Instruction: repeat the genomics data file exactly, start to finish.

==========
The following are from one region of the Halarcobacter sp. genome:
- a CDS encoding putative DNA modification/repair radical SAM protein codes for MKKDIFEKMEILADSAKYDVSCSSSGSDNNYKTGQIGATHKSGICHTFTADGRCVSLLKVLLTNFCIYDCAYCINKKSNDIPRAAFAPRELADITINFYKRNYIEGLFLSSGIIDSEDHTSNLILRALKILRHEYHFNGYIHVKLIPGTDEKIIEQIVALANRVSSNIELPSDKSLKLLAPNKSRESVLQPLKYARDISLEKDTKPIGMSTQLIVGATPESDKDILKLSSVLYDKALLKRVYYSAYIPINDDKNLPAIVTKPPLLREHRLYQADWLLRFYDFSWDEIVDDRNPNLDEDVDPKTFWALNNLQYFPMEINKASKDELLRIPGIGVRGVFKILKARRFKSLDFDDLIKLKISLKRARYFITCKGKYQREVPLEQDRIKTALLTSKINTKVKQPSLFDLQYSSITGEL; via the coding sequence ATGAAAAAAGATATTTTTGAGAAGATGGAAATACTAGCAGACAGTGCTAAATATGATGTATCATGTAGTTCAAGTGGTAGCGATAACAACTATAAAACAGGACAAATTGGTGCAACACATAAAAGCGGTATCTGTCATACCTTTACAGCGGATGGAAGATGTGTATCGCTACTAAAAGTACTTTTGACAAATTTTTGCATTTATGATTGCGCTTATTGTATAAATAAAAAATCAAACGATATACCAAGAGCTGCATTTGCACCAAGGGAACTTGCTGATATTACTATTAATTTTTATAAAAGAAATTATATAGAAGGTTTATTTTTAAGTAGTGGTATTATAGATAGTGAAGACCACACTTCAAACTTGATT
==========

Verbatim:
The following are from one region of the Halarcobacter sp. genome:
- a CDS encoding putative DNA modification/repair radical SAM protein codes for MKKDIFEKMEILADSAKYDVSCSSSGSDNNYKTGQIGATHKSGICHTFTADGRCVSLLKVLLTNFCIYDCAYCINKKSNDIPRAAFAPRELADITINFYKRNYIEGLFLSSGIIDSEDHTSNLILRALKILRHEYHFNGYIHVKLIPGTDEKIIEQIVALANRVSSNIELPSDKSLKLLAPNKSRESVLQPLKYARDISLEKDTKPIGMSTQLIVGATPESDKDILKLSSVLYDKALLKRVYYSAYIPINDDKNLPAIVTKPPLLREHRLYQADWLLRFYDFSWDEIVDDRNPNLDEDVDPKTFWALNNLQYFPMEINKASKDELLRIPGIGVRGVFKILKARRFKSLDFDDLIKLKISLKRARYFITCKGKYQREVPLEQDRIKTALLTSKINTKVKQPSLFDLQYSSITGEL; via the coding sequence ATGAAAAAAGATATTTTTGAGAAGATGGAAATACTAGCAGACAGTGCTAAATATGATGTATCATGTAGTTCAAGTGGTAGCGATAACAACTATAAAACAGGACAAATTGGTGCAACACATAAAAGCGGTATCTGTCATACCTTTACAGCGGATGGAAGATGTGTATCGCTACTAAAAGTACTTTTGACAAATTTTTGCATTTATGATTGCGCTTATTGTATAAATAAAAAATCAAACGATATACCAAGAGCTGCATTTGCACCAAGGGAACTTGCTGATATTACTATTAATTTTTATAAAAGAAATTATATAGAAGGTTTATTTTTAAGTAGTGGTATTATAGATAGTGAAGACCACACTTCAAACTTGATT